In 2010, primary school in Malawi began in September, three months earlier than in 2009 and four months earlier than in the preceding 15 years. I test whether this change forced poor households to sell crops early, before output prices reach their peak. Difference-in-difference specifications show that the cumulative value of crop sales made before September was significantly higher in 2010 than in 2009. The effect is limited to households with school-aged children, is increasing in the number of school-aged children, and is only present for households in poverty. Households that financed school costs by selling crops missed out on an expected 25% increase in crop prices over the last quarter of the year, for an effective annual financing cost of over 100%. These findings demonstrate an important channel by which liquidity constraints exacerbate the negative effects of intra-annual price volatility. They also suggest that policies to raise investment by offering farmers commitment opportunities at harvest are most likely to be welfare-enhancing if they are optional, rather than universal. In this case, forcing expenditures to occur closer to harvest undercut the expected returns that some households would have enjoyed if they had delayed crop sales to take advantage of seasonal price increases.
View the presentation here.

April 6
Speaker: Benjamin Crost, Assistant Professor at the University of Illinois
12:00-1:15 pm
Conference Room 7AB
Export Crops and Civil Conflict
Many experts consider a move towards high-value export crops, such as fruits and vegetables, as an important opportunity for economic growth and poverty reduction, but little is known about the effects of export crops in fragile and conflict-affected countries. We exploit movements in world market prices combined with geographic variation in crop intensity to show that increases in the value of two major export crops — bananas and sugar — caused increases in conflict violence and insurgent-controlled territory in the Philippines. Our results are consistent with a mechanism in which insurgents fund their operations by extorting large agricultural export firms.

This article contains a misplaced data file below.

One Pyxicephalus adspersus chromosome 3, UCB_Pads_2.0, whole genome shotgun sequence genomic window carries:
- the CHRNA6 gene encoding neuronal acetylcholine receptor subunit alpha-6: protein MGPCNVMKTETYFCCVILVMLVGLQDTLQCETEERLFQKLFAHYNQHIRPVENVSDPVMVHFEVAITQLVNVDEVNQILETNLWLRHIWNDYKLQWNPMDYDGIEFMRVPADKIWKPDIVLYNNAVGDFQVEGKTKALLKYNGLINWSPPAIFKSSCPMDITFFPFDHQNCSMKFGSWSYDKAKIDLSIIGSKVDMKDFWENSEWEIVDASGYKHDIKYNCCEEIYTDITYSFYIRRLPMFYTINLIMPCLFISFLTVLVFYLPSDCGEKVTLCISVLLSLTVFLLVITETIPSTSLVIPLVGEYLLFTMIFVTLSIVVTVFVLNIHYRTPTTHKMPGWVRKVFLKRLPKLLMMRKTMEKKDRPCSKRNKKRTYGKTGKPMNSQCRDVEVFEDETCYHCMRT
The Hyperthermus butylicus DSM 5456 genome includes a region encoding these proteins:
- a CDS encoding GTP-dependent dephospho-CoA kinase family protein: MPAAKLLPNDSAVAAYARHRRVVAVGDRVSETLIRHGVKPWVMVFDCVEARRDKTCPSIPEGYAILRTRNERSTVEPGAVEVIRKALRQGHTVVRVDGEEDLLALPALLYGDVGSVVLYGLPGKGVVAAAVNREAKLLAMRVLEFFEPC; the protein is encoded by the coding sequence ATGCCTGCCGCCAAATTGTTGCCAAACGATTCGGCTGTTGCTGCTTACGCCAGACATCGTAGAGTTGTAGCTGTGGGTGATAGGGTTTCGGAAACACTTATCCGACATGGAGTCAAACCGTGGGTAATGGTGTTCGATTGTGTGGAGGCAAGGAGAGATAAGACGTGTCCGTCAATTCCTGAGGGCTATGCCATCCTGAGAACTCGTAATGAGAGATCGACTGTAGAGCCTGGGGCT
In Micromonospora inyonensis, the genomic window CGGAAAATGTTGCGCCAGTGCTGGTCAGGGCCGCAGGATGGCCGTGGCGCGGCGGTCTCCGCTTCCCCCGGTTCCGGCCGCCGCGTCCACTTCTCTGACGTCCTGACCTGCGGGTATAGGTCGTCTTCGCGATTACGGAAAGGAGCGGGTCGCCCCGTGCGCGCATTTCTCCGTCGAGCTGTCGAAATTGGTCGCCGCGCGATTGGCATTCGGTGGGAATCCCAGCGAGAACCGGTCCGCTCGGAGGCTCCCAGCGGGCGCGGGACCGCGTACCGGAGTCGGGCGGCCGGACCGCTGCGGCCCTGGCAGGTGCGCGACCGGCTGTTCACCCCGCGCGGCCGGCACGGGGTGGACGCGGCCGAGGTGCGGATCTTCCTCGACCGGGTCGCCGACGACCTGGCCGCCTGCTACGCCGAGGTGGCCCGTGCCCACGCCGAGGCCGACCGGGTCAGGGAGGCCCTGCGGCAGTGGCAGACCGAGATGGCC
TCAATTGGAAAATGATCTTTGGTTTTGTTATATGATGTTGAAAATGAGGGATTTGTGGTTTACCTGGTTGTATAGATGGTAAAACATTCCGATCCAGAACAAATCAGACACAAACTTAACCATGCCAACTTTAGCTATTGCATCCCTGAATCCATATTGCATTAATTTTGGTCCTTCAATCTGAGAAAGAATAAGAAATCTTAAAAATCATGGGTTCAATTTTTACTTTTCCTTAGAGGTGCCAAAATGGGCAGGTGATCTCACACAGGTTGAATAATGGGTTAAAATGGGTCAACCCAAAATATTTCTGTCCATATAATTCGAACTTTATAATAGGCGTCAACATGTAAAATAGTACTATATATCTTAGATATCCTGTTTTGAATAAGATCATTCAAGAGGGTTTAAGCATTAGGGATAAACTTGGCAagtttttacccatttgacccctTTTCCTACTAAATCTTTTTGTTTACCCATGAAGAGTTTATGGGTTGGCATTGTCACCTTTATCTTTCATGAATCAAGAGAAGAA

May 4
Speaker: Marshall Burke, Assistant Professor at Stanford University
12:00-1:15 pm
Conference Room 7AB
Measuring economic well-being from space
Most developing countries collect little or no data on local-level economic wellbeing, which makes it difficulty to evaluate development interventions and to target assistance to those most in need. Here we demonstrate how new high-resolution satellite imagery can be used to measure both smallholder agricultural productivity and asset wealth at a granular level. For the agricultural productivity measurements, using multiple seasons of data from Kenya, we show that plot-level satellite-based estimates of productivity are roughly as accurate as traditional survey based measures. For the wealth measurements, we use data from five African countries and show how a neural network can be trained to identify features that can explain up to 75% of the variation in local-level economic outcomes. Both approaches are inexpensive and scalable, and together could accelerate efforts to understand and improve economic well-being in poor regions.

May 18
Speaker: Ariel BenYishay, Assistant Professor at the College of William and Mary
12:00-1:15 pm
Conference Room 7AB
Child Mortality and the Quantity-Quality Tradeoff
This paper explores the fertility and education responses to a large-scale measles vaccination program that saved the lives of nearly 500,000 children per year over the past decade and a half. We causally identify these responses using quasi-experimental variation in the timing of the program across countries and differences across mothers and older children in the age composition of the young children in their families. We find quite mixed effects: while mothers’ fertility decreases when their already born children are more likely to survive, the older siblings of these children complete fewer years of schooling. These results are consistent with replacement models of fertility as well as with rising shadow costs for older siblings’ time. Taken together, they indicate that falling child mortality across sub-Saharan Africa may lead to uneven gains across children; the complex mix of changes in investment may yield slower overall gains than those supposed based on observations of newly born cohorts.
View the presentation here.